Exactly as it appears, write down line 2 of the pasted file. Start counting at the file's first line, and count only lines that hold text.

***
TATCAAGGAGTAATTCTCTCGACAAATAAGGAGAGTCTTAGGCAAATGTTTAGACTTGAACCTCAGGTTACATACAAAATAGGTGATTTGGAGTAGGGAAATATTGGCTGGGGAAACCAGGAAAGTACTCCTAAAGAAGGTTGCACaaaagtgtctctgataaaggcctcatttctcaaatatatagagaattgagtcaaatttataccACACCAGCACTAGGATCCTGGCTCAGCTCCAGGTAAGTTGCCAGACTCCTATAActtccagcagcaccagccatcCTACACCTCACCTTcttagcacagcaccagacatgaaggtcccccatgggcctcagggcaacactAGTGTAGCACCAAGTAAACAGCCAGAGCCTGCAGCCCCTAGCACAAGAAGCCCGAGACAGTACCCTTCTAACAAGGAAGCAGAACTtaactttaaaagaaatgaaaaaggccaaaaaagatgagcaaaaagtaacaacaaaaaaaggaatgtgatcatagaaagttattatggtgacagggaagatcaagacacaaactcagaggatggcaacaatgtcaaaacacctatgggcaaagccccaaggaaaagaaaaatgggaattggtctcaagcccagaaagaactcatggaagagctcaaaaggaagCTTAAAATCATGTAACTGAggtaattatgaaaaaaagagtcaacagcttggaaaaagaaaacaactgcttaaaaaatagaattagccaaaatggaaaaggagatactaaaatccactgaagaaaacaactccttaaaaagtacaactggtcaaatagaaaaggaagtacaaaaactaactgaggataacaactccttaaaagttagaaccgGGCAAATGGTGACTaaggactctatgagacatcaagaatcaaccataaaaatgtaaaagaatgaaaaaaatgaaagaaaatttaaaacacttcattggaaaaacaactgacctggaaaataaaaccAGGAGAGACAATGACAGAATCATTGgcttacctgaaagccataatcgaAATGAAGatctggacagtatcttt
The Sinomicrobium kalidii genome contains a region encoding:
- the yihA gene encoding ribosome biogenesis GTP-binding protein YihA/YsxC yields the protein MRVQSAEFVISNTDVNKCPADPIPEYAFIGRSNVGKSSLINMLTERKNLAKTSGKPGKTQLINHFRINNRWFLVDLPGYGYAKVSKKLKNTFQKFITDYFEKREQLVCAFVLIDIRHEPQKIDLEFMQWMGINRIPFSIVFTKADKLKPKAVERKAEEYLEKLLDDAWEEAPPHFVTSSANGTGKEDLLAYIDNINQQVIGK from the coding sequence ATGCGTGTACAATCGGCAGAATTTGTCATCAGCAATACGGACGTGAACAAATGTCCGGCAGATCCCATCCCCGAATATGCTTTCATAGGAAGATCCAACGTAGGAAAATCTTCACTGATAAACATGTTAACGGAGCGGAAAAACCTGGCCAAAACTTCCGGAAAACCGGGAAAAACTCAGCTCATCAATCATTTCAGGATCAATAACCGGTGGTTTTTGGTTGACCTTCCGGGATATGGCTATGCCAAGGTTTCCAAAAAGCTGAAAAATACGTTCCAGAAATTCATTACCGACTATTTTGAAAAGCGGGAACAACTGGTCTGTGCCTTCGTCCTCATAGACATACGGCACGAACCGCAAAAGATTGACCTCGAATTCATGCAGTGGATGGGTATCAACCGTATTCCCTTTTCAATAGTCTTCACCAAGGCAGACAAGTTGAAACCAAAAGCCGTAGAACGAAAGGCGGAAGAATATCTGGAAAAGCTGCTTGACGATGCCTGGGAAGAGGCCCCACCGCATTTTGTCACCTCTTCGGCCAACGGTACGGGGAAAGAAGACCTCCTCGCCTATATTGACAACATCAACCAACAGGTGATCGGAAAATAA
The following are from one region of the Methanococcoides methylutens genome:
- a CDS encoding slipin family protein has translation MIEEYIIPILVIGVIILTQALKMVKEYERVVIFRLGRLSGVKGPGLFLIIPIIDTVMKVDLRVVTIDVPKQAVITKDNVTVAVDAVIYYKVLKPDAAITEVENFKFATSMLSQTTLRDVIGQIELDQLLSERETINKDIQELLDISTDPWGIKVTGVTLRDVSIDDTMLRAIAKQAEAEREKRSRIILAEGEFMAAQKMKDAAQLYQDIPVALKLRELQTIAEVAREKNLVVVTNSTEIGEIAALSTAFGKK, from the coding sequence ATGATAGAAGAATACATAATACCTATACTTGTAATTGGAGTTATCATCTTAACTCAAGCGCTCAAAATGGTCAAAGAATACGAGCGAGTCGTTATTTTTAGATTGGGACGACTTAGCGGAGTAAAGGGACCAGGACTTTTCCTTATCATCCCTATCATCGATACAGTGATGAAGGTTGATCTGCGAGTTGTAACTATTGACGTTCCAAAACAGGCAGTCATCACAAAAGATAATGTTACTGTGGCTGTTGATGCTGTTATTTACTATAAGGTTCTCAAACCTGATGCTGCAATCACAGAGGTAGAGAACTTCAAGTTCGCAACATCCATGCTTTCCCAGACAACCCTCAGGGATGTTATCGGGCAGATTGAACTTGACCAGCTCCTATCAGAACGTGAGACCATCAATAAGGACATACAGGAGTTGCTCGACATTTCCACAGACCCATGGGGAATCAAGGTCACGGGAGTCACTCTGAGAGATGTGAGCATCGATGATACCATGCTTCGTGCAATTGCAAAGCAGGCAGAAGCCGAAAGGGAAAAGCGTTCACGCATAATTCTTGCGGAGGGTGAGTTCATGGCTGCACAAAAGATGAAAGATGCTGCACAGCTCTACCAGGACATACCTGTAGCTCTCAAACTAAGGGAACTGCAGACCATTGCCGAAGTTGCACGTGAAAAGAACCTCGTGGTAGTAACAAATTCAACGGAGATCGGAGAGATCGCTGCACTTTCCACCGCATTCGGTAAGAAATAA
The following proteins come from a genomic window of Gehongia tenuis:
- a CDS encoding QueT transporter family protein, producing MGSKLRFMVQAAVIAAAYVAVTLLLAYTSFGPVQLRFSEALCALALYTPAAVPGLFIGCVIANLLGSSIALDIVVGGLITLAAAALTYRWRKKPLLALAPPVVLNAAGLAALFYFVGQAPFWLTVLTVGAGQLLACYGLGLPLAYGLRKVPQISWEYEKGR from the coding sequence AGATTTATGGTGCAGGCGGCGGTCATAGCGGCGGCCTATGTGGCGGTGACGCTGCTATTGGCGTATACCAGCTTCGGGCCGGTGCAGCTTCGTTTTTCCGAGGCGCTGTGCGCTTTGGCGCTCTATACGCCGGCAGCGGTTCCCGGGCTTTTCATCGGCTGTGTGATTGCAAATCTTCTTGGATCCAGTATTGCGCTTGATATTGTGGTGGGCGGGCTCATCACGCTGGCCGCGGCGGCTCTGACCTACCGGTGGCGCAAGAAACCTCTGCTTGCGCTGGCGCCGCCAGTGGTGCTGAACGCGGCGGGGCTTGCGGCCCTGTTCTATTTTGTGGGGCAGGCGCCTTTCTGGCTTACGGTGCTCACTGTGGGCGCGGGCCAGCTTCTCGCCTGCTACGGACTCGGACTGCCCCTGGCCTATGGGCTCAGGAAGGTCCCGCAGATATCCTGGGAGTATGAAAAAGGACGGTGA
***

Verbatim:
The Sinomicrobium kalidii genome contains a region encoding: